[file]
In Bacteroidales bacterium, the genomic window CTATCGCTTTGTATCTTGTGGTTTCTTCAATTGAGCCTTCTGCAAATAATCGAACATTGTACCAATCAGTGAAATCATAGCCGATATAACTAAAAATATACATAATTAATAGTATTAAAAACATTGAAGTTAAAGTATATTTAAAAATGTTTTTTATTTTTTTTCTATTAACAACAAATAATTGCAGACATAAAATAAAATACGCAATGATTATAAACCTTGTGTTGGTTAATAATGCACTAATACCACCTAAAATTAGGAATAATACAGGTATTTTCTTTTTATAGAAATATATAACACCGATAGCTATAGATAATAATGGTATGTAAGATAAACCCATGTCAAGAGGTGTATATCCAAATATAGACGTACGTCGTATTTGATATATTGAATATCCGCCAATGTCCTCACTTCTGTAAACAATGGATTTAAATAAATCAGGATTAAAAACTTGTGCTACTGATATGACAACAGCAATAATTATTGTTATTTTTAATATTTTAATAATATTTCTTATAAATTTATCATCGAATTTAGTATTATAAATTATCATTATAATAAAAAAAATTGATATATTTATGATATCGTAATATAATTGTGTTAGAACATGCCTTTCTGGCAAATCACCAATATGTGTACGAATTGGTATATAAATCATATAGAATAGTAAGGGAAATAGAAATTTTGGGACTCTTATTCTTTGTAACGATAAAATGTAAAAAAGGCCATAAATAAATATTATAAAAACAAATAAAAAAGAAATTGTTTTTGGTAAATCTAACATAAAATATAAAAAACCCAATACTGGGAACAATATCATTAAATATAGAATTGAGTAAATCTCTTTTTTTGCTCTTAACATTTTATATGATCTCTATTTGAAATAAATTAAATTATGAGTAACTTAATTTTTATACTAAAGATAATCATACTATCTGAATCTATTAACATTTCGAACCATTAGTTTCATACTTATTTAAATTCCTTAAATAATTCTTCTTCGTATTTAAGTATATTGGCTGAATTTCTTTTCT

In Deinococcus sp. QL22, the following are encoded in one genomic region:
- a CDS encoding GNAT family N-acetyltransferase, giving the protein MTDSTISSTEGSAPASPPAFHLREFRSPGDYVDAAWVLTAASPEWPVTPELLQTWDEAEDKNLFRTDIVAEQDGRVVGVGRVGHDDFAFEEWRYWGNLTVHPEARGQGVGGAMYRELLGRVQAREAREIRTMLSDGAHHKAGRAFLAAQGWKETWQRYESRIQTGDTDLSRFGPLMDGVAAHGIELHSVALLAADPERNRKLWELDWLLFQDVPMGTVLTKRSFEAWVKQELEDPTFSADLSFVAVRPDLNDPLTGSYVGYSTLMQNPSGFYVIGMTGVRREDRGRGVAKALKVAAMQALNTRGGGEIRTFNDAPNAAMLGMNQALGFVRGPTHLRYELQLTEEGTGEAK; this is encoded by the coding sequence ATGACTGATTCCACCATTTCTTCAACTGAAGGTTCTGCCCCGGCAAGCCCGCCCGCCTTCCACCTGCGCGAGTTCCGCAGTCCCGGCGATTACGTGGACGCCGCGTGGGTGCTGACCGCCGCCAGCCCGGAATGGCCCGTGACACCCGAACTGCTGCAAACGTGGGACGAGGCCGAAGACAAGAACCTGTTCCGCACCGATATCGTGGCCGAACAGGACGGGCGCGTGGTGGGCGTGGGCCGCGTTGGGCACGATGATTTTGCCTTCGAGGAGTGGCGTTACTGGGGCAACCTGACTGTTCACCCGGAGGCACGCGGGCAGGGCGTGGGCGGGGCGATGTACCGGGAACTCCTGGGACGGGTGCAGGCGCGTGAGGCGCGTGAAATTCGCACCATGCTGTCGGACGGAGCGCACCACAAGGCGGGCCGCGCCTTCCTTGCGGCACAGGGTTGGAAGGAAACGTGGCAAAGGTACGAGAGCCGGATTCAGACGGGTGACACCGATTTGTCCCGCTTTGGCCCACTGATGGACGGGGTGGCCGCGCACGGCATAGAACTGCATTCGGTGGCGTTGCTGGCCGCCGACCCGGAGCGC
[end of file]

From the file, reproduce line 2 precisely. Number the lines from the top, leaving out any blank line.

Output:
In Deinococcus sp. QL22, the following are encoded in one genomic region: